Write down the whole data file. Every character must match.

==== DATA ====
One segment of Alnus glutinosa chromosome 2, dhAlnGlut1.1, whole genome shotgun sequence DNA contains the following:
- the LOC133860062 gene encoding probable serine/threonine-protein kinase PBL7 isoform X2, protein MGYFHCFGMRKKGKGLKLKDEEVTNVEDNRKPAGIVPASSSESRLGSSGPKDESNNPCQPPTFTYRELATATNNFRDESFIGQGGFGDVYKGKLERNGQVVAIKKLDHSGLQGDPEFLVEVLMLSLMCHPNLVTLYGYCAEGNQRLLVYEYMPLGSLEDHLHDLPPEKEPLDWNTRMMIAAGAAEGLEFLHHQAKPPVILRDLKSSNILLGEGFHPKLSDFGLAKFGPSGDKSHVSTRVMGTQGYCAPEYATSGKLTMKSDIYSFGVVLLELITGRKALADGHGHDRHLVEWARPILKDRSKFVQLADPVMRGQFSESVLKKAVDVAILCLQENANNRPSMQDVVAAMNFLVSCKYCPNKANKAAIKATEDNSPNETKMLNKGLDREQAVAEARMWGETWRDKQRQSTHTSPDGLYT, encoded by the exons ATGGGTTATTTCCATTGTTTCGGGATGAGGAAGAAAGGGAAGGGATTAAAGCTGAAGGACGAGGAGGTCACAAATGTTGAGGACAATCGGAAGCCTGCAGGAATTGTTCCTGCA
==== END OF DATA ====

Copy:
One segment of Alnus glutinosa chromosome 2, dhAlnGlut1.1, whole genome shotgun sequence DNA contains the following:
- the LOC133860062 gene encoding probable serine/threonine-protein kinase PBL7 isoform X2, protein MGYFHCFGMRKKGKGLKLKDEEVTNVEDNRKPAGIVPASSSESRLGSSGPKDESNNPCQPPTFTYRELATATNNFRDESFIGQGGFGDVYKGKLERNGQVVAIKKLDHSGLQGDPEFLVEVLMLSLMCHPNLVTLYGYCAEGNQRLLVYEYMPLGSLEDHLHDLPPEKEPLDWNTRMMIAAGAAEGLEFLHHQAKPPVILRDLKSSNILLGEGFHPKLSDFGLAKFGPSGDKSHVSTRVMGTQGYCAPEYATSGKLTMKSDIYSFGVVLLELITGRKALADGHGHDRHLVEWARPILKDRSKFVQLADPVMRGQFSESVLKKAVDVAILCLQENANNRPSMQDVVAAMNFLVSCKYCPNKANKAAIKATEDNSPNETKMLNKGLDREQAVAEARMWGETWRDKQRQSTHTSPDGLYT, encoded by the exons ATGGGTTATTTCCATTGTTTCGGGATGAGGAAGAAAGGGAAGGGATTAAAGCTGAAGGACGAGGAGGTCACAAATGTTGAGGACAATCGGAAGCCTGCAGGAATTGTTCCTGCA